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No. 50: Mar-Apr 1987

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More On The Soviet Plume Events

A recent issue of Eos, published by the American Geophysical Union, presents some amazing and at the same time unsettling photographs of immense plumes taken by satellites passing over Soviet Arctic islands. Eleven such events are tabulated from October 12, 1980, to June 12, 1986. Perhaps the most dramatic event occurred on March 12, 1982, over Novaya Zemlya. The picture shows a sharply etched tongue of cold vapor arcing some 175 kilometers at a maximum altitude of 9.5-10 kilometers. As with most of the plumes, movement of the vapor does not correspond to wind direction. Volcanic activity and natural methane gas releases are considered unlikely explanations. Since the islands involved are used for Soviet weapons tests, the plumes may be due to some incredibly energetic devices, although no radioactive releases or seismic activity seem correlated with the plume appearances. Queries to Soviet scientists have gone unanswered.

(Anonymous; "Large Plume Events in the Soviet Arctic," Eos, 67:1372, 1986.)

From Science Frontiers #50, MAR-APR 1987. 1987-2000 William R. Corliss

Science Frontiers Sourcebook Project Reviewed in:

Quotes

  • "A sourcebook of unexplained phenomena is therefore a valuable addition to a collection of scientific literature. William R. Corliss has provided this in the past with his source books of scientific anomalies in several subjects, and now he has provided it for astronomy. He has done an excellent job of collecting and editing a large amount of material, taken in part from scientific journals and in part from scientific reporting in the popular or semi-scientific press." -- "The Mysterious Universe: A Handbook of Astronomical Anomalies", reviwed by Thomas Gold, Cornell University, in Icarus, vol.41, 1980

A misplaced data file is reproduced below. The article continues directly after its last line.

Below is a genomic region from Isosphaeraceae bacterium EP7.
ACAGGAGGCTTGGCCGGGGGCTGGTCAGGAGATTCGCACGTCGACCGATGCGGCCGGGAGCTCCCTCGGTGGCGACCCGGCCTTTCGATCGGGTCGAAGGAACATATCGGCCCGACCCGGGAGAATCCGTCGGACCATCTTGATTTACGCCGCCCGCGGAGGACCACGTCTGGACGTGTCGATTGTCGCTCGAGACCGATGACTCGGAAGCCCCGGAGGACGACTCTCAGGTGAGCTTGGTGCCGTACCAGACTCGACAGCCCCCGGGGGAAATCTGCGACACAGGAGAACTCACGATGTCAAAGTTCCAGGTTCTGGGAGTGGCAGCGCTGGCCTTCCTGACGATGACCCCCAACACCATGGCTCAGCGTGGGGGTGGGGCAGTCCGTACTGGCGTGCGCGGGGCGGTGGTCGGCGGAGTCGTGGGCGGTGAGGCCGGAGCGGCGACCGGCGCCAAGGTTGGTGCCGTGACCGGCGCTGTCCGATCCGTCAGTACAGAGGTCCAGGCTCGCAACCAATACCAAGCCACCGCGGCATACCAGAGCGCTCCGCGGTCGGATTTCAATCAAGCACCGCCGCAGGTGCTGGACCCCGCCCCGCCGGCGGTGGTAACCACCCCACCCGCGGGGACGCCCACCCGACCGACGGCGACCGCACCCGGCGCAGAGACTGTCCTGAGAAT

• "An interesting, systematic presentation of unusual weather [..] This book is recommended for a general audience" --"Corliss, William R., Tornados, Dark Days, Anomalous Precipitation, and Related Weather Phenomena, Sourcebook Project, 1983.", revieweed in Choice, September 1983
  • "..the science is necessarily somewhat speculative, but Corliss's symthesis is based on reputable sources." -- "Corliss, William R. (Compiler). Lightning, Auroras, Nocturnal Lights, and Related Luminous Phenomena" reviwed by Joseph M. Moran, Univ. of Wisconsin in Science Books and Films, Sep/Oct 1983

  • "Before opening the book, I set certain standards that a volume which treads into dangerous grounds grounds like this must meet. The author scrupulously met, or even exceeded those standards. Each phenomenon is exhaustively documented, with references to scientific journals [..] and extensive quotations" -- "Book Review: The moon and planets: a catalog of astronomical anomalies", The Sourcebook Project, 1985., Corliss, W. R., Journal of the Royal Astronomical Society of Canada, Vol. 81, no. 1 (1987), p. 24., 02/1987